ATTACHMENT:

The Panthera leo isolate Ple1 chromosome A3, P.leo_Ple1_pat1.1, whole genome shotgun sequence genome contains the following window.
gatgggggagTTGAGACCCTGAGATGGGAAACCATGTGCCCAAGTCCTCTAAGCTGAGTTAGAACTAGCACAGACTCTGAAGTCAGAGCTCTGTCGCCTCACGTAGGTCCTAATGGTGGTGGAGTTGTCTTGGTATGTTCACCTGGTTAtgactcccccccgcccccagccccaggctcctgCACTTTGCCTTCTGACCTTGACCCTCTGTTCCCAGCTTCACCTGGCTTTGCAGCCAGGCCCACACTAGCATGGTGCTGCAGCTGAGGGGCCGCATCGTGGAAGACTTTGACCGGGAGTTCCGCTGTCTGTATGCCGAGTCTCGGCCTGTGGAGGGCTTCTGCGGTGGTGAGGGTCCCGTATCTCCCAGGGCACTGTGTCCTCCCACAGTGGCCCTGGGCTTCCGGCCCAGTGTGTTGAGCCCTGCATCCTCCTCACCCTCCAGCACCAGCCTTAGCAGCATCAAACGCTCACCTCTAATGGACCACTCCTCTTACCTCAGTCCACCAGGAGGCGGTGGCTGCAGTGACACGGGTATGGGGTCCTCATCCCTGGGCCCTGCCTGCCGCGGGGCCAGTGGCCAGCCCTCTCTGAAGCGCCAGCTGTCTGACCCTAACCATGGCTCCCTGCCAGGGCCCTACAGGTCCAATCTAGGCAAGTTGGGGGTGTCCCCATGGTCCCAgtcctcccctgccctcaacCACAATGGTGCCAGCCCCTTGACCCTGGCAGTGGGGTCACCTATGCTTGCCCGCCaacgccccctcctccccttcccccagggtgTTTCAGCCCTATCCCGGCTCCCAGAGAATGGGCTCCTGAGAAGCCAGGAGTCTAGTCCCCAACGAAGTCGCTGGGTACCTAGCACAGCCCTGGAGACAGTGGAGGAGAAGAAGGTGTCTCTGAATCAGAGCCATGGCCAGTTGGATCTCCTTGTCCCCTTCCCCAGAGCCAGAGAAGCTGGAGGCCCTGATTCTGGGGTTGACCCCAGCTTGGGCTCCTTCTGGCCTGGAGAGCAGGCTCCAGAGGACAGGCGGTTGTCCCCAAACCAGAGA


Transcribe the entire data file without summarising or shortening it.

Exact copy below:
The Panthera leo isolate Ple1 chromosome A3, P.leo_Ple1_pat1.1, whole genome shotgun sequence genome contains the following window.
gatgggggagTTGAGACCCTGAGATGGGAAACCATGTGCCCAAGTCCTCTAAGCTGAGTTAGAACTAGCACAGACTCTGAAGTCAGAGCTCTGTCGCCTCACGTAGGTCCTAATGGTGGTGGAGTTGTCTTGGTATGTTCACCTGGTTAtgactcccccccgcccccagccccaggctcctgCACTTTGCCTTCTGACCTTGACCCTCTGTTCCCAGCTTCACCTGGCTTTGCAGCCAGGCCCACACTAGCATGGTGCTGCAGCTGAGGGGCCGCATCGTGGAAGACTTTGACCGGGAGTTCCGCTGTCTGTATGCCGAGTCTCGGCCTGTGGAGGGCTTCTGCGGTGGTGAGGGTCCCGTATCTCCCAGGGCACTGTGTCCTCCCACAGTGGCCCTGGGCTTCCGGCCCAGTGTGTTGAGCCCTGCATCCTCCTCACCCTCCAGCACCAGCCTTAGCAGCATCAAACGCTCACCTCTAATGGACCACTCCTCTTACCTCAGTCCACCAGGAGGCGGTGGCTGCAGTGACACGGGTATGGGGTCCTCATCCCTGGGCCCTGCCTGCCGCGGGGCCAGTGGCCAGCCCTCTCTGAAGCGCCAGCTGTCTGACCCTAACCATGGCTCCCTGCCAGGGCCCTACAGGTCCAATCTAGGCAAGTTGGGGGTGTCCCCATGGTCCCAgtcctcccctgccctcaacCACAATGGTGCCAGCCCCTTGACCCTGGCAGTGGGGTCACCTATGCTTGCCCGCCaacgccccctcctccccttcccccagggtgTTTCAGCCCTATCCCGGCTCCCAGAGAATGGGCTCCTGAGAAGCCAGGAGTCTAGTCCCCAACGAAGTCGCTGGGTACCTAGCACAGCCCTGGAGACAGTGGAGGAGAAGAAGGTGTCTCTGAATCAGAGCCATGGCCAGTTGGATCTCCTTGTCCCCTTCCCCAGAGCCAGAGAAGCTGGAGGCCCTGATTCTGGGGTTGACCCCAGCTTGGGCTCCTTCTGGCCTGGAGAGCAGGCTCCAGAGGACAGGCGGTTGTCCCCAAACCAGAGA